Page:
An eastern Caribbean Island and an independent British Commonwealth nation, Barbados is a popular destination for UK travellers. Clear turquoise waters, paradise beaches, and potent rum punch bring more Brits than any other nation to this island every year.
Located in the Lesser Antilles, this small coral island is just 21 miles long and only 14 miles wide, or as said by locals, a smile wide, with the Atlantic to the east and the Caribbean Sea to the west. In addition to the turquoise waters and powder-white beaches, you will also find a UNESCO World Heritage listed capital, a vibrant nightlife, and a busy surf and snorkeling industry.
With so much to see and do, you really are spoilt for choice:
The calmer waters are found along the western and southern coasts as they border the Caribbean Sea. There are several family-friendly beaches including Accra, Dover, Miami, and Maxwell on the South, and Batts Rock, Folkstone, Mullins Bay, and Brighton to the West. All these beaches have public facilities, the ability to rent loungers plus bars and restaurants nearby.
Although there are beaches on the eastern side of the island, these tend to attract surfers as swimming is not permitted due to the giant waves.
The islands national sport is cricket – and you can watch a game almost anywhere while you are visiting. Barbados is also a golfer’s paradise with courses for all levels of players. One of the most exclusive courses on the island is the Green Monkey course at Sandy Lane Resort which has been carved out of an old quarry leaving sheer cliff faces along the fairways and greens.
Barbados offers fantastic diving, with barrier reefs within 2 miles of the shore, showcasing healthy coral and a wide variety of marine life. Carlisle Bay, just off the coast of Bridgetown, is one of the best spots to discover some of Barbados’ 200 shipwrecks. Snorkeling with turtles is also a real treat if you get the opportunity.
For such a small island, Barbados has a rich and interesting history dating back to the original inhabitants of the island all the way through colonisation by the British and emergence as an independent nation.
You don’t have to travel far to find a local museum to learn more about the history, heritage, and culture of Barbados. Popular options include Arlington House Museum, Barbados Garrison, Mallalieu Motor Collection and Car Museum, Barbados Museum and Historical Society, Sunbury Plantation House, Cricket Legends of Barbados Museum, and numerous art galleries.
There are lots of animals native to Barbados including Green Monkeys which you will usually see first thing in the morning, whistling (or tree) frogs which you are less likely to see and more likely to hear with their musical chorus all over the island, and a wide selection of small topical birds who you are sure to spot on your balcony looking for crumbs.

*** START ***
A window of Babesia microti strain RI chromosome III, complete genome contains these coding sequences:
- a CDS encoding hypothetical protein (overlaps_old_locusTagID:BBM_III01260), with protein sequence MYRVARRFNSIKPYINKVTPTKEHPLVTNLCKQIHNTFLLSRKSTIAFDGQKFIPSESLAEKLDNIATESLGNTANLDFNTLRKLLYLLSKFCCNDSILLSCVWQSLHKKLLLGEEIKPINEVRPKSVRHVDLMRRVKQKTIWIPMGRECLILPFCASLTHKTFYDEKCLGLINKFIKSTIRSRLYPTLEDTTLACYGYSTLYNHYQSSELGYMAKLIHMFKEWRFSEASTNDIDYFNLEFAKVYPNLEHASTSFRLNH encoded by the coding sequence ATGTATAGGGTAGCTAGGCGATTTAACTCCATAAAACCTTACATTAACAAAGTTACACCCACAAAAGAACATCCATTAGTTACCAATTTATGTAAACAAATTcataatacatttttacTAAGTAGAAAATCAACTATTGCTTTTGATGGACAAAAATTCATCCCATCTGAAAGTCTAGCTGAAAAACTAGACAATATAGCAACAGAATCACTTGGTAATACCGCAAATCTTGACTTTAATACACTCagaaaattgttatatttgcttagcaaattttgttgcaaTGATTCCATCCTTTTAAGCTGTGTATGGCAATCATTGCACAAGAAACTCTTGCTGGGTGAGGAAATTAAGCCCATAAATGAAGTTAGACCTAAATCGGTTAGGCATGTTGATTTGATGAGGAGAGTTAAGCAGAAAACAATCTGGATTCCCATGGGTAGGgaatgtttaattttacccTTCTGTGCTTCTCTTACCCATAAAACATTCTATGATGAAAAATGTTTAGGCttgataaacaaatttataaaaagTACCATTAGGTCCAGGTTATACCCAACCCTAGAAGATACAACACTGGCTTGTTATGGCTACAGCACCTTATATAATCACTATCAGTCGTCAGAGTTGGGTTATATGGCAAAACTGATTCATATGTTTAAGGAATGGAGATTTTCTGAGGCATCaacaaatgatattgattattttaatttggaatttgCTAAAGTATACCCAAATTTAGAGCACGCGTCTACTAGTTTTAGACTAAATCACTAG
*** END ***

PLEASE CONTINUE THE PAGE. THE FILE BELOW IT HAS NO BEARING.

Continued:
The afternoon feeding sessions at the Barbados Wildlife Resort will give you an opportunity to see these animals and many others close up – including giant turtles, armadillos, and exotic birds such as parrots, flamingos, and pelicans.
Barbados is renowned for being the birthplace of rum and so any trip should include a sample of this world-famous drink and if you want to learn more, enjoy one of the rum tours available at the various distilleries.
The national dish of flying fish and cou-cou is a culinary experience you should make time for while visiting Barbados. Cou-cou is made from corn, okra, potato, and pickled pork and you can order your fish fried, baked, steamed, or grilled. Other staples in the local diet are plantains and macaroni pie.
Barbados is fortunate to receive warm and sunny weather all year round. With daytime temperatures ranging from 24 – 30 degrees, the evenings are only slightly cooler and balmy. There can be the odd quick rain shower between May and October and the winter months are the dry season making Barbados a perfect destination for winter sun.
Most hotels are located on the west and south coasts of the island. The west coast is teeming with upscale resorts and swanky restaurants attracting Royals and celebrities alike. The south coast is buzzier, more family orientated, has some of the best beaches and is home to lively St Lawrence Gap.
As Barbados is a small island, taxis are a great way to get around. There is also a great value bus network which makes for an easy way to explore the island. However, if you really want to immerse yourself into the local lifestyle, you should grab one of the yellow ‘reggae buses’ that zoom around the island playing loud dancehall music – such great fun!
The wearing of camouflage is illegal in Barbados (even bikinis) and reserved EXCLUSIVELY for the Barbados Defence Force. It is therefore important when in Barbados not to dress in, or carry, any clothes or items made of, or patterned in, camouflage material.
Although Barbados has come a long way, it is possible that LGBTQ+ travellers may face hostility and prejudice. Should LGBTQ+ travellers have an interaction with the police, this would be a rare incident and even though homosexuality is still illegal in Barbados, these laws are rarely enforced where tourists are concerned.
Barbados is a tropical paradise, filled with numerous activities, beautiful landscapes, beaches, a casual charm and of course plenty of rum! It’s a family-friendly destination which offers all year-round good weather and a warm, and friendly welcome from the local Barbadians. With the added bonus that the sun rises in Barbados before any other Caribbean island.
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